Destroying an object or node in Godot is quite easy. You can call queue_free() in the script that is attached to the node. Or you can call this method on any node reference. You can check if the node is still valid by calling is_instance_valid(node). In case you want to unload all nodes, or in short the entire scene you can easily get it by calling get_tree().get_current_scene() and removing it as child from the root node. If you want to remove a node with a delay you can choose to use timers that are linked to the “queue_free()” method.
How should I approach destroying objects in Godot?
When trying to destroy an object in Godot, you have to take into consideration that Godot works with nodes. Everything is a node in Godot. A scene is just a node that is placed at the top of the hierarchy, under the root node. The scene consists of multiple other nodes. There are several methods that allow you to destroy an object (node). Most of the operations mainly have to do with modifying the current node structure. In case you don’t understand how nodes can be obtained in Godot, then I recommend reading this article: How to obtain components (nodes) in Godot
How to remove a node directly
To free, destroy or remove a node you simply call this on the node:
This is the most standardized way of removing or “destroying objects” within Godot.
There is also free(), the main difference between them is that queue_free() gets called the next frame. Which generally is a safer. Mainly because there may be residing dependencies with the code that still gets executed by child nodes.
You can check if a node is already freed by calling the following code:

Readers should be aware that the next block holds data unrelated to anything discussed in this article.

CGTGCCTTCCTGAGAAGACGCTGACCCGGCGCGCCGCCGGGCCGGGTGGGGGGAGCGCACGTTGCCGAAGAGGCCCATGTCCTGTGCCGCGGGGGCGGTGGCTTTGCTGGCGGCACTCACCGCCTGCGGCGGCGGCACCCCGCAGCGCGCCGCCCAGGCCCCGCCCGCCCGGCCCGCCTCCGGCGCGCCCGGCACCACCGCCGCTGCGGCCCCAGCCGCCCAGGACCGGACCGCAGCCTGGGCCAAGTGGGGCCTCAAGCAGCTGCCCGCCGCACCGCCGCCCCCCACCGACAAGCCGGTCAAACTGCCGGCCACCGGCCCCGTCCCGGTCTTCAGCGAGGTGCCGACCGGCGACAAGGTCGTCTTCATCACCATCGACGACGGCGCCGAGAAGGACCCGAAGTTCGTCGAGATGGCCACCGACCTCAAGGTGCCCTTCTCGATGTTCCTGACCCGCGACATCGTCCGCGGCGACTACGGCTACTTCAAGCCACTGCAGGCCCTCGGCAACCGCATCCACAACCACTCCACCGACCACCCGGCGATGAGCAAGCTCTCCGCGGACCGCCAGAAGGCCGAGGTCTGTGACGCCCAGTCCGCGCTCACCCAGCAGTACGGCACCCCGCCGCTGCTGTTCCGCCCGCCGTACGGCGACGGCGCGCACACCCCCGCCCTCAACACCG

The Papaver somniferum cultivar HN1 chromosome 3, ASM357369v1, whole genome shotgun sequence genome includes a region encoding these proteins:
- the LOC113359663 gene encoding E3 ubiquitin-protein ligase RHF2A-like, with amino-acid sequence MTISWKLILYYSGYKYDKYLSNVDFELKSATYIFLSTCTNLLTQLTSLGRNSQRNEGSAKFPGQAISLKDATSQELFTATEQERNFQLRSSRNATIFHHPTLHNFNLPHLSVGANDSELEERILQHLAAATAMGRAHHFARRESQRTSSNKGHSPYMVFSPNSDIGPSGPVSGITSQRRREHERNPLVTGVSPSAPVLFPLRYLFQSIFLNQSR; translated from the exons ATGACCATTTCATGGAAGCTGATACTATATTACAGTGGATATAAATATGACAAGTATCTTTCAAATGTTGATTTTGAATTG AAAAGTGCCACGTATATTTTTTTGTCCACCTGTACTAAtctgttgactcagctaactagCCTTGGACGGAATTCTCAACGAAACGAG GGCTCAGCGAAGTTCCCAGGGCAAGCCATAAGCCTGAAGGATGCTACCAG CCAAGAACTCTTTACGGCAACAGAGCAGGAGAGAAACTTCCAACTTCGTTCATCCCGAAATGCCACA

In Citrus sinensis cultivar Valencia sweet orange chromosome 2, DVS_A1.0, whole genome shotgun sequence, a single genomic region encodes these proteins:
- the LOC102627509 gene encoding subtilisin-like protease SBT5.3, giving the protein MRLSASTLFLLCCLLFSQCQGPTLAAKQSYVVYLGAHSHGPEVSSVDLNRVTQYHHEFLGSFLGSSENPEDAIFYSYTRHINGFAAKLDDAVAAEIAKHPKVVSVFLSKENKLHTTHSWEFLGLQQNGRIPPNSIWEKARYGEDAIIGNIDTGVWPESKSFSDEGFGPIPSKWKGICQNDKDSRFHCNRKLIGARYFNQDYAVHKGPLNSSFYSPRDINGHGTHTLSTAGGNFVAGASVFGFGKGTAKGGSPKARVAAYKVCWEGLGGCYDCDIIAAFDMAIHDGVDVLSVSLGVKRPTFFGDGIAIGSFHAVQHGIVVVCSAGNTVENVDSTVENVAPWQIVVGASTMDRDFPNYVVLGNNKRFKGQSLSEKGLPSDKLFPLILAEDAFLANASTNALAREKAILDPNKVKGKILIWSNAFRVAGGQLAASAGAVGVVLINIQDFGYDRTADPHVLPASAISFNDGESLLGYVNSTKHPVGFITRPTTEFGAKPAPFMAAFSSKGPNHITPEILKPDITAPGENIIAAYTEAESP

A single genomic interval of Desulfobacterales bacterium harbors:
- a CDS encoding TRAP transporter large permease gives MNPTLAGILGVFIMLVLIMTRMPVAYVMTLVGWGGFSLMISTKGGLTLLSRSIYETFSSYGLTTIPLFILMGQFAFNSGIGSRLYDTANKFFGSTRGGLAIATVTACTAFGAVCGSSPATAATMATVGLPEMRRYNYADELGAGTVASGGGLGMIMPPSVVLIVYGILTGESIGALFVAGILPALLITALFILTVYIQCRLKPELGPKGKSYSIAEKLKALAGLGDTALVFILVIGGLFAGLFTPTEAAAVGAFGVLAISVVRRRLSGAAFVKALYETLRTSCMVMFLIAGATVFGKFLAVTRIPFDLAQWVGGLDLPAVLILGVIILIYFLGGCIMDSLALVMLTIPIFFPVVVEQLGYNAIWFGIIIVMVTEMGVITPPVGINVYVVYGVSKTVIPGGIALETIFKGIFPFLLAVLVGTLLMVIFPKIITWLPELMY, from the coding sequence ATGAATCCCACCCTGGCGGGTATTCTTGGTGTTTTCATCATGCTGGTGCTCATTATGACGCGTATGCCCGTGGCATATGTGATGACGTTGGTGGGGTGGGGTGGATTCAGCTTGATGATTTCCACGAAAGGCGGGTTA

In case you are interested in clearing all the children of a node. You can do so by calling:
for child in node.get_children(): child.queue_free()
What is the difference between queue_free() and call_deferred(“free”)?
call_deferred(“free”) is a safe way to call free(), call_deferred(“method”) ensures the method gets called when the next idle frame happens on the main thread. Or in other words, it pushes a message and it’s parameters into a queue that gets de-queued in the main thread.
Calling call_deferred(“free”) is useful if the node you want to free a node that is currently locked.
If the node is locked and you call queue_free() you get this error: “Attempted to free a locked object (calling or emitting)”. Using call_deferred(“free”) will ensure the node gets destroyed, even if it is locked.
Destroying a node after a set time or delay
Sometimes when you have projectiles such as bullets in your game, you may want to display some kind of impact animation by scaling the button up. In this case it may be useful to start destroying the object node after a certain amount of time. It is useful to keep in mind that projectiles may still have collision after impact, so it is important to turn off all required logic after impact.
Methodology using a timer. As you can see in the code, a new timer instance gets created and added as a child to the node. Afterwards it gets bound to the “queue_free” method with a time set to 2 seconds.
# Add a timer to this node var timer = Timer.new() self.add_child(timer) # Connect the timer to make it call "queue_free" after two seconds timer.connect("timeout", self, "queue_free") timer.set_wait_time(2) timer.start()
Another methodology is to delay the current code execution of a method using yield.
Keep in mind that all the code after the yield is affected by the delay. So use with care.
yield(get_tree().create_timer(2.0), "timeout") queue_free()
Destroying an entire scene?
All scenes are a child of the root node. So in order to remove a loaded scene you have to call this:
var root = get_tree().get_root() # Remove the current level var level = get_tree().get_current_scene() root.remove_child(level) level.call_deferred("free") # Loading a new level var other_level_resource = load("res://path/to/scene.tscn) var other_level = new_level_resource.instance() root.add_child(other_level)
However, there is also a method to just switch scenes. Which is a lot easier.
How performance intensive is it to remove nodes?
Godot does not work like Unity, there is no garbage allocation for objects and allocating and freeing scenes and classes is generally fast in Godot. Meaning that it isn’t necessary to pool objects. This means you don’t have to worry as much when freeing and allocating nodes.
Below is a post by the main developer of the Godot Engine.